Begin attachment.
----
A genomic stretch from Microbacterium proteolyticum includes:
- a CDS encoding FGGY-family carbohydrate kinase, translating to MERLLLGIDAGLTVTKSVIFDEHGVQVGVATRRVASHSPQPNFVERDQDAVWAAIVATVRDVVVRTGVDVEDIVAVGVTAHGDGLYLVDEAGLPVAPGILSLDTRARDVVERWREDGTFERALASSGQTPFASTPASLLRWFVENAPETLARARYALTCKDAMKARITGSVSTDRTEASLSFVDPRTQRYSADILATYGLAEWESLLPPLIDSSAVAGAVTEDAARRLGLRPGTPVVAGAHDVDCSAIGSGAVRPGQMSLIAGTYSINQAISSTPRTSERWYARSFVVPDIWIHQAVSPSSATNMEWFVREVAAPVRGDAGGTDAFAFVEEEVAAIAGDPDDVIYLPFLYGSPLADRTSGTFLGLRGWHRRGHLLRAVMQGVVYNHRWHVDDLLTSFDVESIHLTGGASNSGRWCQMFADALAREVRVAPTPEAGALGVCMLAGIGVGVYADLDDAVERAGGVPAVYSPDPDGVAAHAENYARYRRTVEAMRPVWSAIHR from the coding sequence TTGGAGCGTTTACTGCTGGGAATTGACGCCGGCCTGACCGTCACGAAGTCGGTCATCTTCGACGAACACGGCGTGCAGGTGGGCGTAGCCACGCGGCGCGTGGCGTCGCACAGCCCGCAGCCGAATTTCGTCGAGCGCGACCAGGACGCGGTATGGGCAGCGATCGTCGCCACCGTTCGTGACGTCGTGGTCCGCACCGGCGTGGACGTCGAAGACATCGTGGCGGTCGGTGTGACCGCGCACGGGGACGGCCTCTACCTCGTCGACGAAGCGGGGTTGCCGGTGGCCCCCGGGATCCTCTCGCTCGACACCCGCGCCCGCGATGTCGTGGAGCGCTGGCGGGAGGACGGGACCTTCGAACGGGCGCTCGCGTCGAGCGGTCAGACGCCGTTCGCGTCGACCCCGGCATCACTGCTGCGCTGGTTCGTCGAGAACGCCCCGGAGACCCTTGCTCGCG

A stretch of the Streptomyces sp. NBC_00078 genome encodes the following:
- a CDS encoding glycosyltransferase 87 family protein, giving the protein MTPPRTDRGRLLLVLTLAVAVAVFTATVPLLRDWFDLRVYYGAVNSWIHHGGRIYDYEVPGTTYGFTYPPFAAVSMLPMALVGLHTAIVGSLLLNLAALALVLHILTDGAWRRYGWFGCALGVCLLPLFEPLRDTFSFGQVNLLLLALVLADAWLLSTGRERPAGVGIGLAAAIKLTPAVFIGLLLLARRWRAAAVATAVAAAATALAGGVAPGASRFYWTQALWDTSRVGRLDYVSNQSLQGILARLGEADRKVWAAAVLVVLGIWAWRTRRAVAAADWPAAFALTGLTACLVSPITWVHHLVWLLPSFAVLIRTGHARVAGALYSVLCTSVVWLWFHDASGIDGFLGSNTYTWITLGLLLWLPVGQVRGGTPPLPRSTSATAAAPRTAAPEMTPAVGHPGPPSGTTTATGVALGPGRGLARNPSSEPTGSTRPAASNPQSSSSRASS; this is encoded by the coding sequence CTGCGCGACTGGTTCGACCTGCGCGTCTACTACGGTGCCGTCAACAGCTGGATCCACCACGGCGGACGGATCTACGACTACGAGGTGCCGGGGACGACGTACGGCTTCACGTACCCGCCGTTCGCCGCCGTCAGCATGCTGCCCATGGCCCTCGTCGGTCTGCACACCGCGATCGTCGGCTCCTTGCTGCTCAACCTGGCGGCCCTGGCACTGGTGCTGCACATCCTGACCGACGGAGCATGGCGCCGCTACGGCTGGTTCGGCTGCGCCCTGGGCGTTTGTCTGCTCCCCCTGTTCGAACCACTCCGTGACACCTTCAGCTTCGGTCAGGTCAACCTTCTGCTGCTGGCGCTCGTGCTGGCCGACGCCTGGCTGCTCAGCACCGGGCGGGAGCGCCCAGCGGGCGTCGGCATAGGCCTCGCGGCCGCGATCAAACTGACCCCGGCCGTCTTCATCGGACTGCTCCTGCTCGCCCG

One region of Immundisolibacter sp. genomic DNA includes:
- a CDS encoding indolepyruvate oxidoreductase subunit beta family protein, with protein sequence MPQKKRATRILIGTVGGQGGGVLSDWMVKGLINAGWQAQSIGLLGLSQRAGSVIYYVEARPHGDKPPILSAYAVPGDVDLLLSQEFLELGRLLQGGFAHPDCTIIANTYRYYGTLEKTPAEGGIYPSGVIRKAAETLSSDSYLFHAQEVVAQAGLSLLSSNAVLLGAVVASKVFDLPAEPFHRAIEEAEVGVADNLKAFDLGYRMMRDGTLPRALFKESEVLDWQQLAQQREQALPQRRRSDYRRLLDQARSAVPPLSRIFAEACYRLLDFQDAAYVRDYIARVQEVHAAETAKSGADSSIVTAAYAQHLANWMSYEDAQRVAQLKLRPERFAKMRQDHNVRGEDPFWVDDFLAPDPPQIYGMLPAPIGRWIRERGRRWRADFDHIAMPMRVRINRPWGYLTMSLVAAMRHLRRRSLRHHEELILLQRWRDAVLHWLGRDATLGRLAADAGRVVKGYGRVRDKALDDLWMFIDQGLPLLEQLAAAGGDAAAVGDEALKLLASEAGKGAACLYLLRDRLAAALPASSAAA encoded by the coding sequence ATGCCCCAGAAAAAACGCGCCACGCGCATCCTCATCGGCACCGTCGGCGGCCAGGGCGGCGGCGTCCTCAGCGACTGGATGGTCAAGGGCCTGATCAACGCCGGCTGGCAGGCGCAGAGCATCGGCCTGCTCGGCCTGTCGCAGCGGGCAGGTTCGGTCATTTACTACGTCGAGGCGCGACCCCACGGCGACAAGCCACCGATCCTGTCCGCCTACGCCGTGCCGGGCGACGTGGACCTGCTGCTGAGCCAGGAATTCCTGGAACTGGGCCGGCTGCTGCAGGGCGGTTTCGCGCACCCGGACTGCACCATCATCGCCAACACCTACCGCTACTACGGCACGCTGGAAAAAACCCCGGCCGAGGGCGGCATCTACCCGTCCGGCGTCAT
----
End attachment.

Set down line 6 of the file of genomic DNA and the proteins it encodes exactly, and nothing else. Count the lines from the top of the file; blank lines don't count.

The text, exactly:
- a CDS encoding indolepyruvate oxidoreductase subunit beta family protein, with protein sequence MPQKKRATRILIGTVGGQGGGVLSDWMVKGLINAGWQAQSIGLLGLSQRAGSVIYYVEARPHGDKPPILSAYAVPGDVDLLLSQEFLELGRLLQGGFAHPDCTIIANTYRYYGTLEKTPAEGGIYPSGVIRKAAETLSSDSYLFHAQEVVAQAGLSLLSSNAVLLGAVVASKVFDLPAEPFHRAIEEAEVGVADNLKAFDLGYRMMRDGTLPRALFKESEVLDWQQLAQQREQALPQRRRSDYRRLLDQARSAVPPLSRIFAEACYRLLDFQDAAYVRDYIARVQEVHAAETAKSGADSSIVTAAYAQHLANWMSYEDAQRVAQLKLRPERFAKMRQDHNVRGEDPFWVDDFLAPDPPQIYGMLPAPIGRWIRERGRRWRADFDHIAMPMRVRINRPWGYLTMSLVAAMRHLRRRSLRHHEELILLQRWRDAVLHWLGRDATLGRLAADAGRVVKGYGRVRDKALDDLWMFIDQGLPLLEQLAAAGGDAAAVGDEALKLLASEAGKGAACLYLLRDRLAAALPASSAAA encoded by the coding sequence ATGCCCCAGAAAAAACGCGCCACGCGCATCCTCATCGGCACCGTCGGCGGCCAGGGCGGCGGCGTCCTCAGCGACTGGATGGTCAAGGGCCTGATCAACGCCGGCTGGCAGGCGCAGAGCATCGGCCTGCTCGGCCTGTCGCAGCGGGCAGGTTCGGTCATTTACTACGTCGAGGCGCGACCCCACGGCGACAAGCCACCGATCCTGTCCGCCTACGCCGTGCCGGGCGACGTGGACCTGCTGCTGAGCCAGGAATTCCTGGAACTGGGCCGGCTGCTGCAGGGCGGTTTCGCGCACCCGGACTGCACCATCATCGCCAACACCTACCGCTACTACGGCACGCTGGAAAAAACCCCGGCCGAGGGCGGCATCTACCCGTCCGGCGTCAT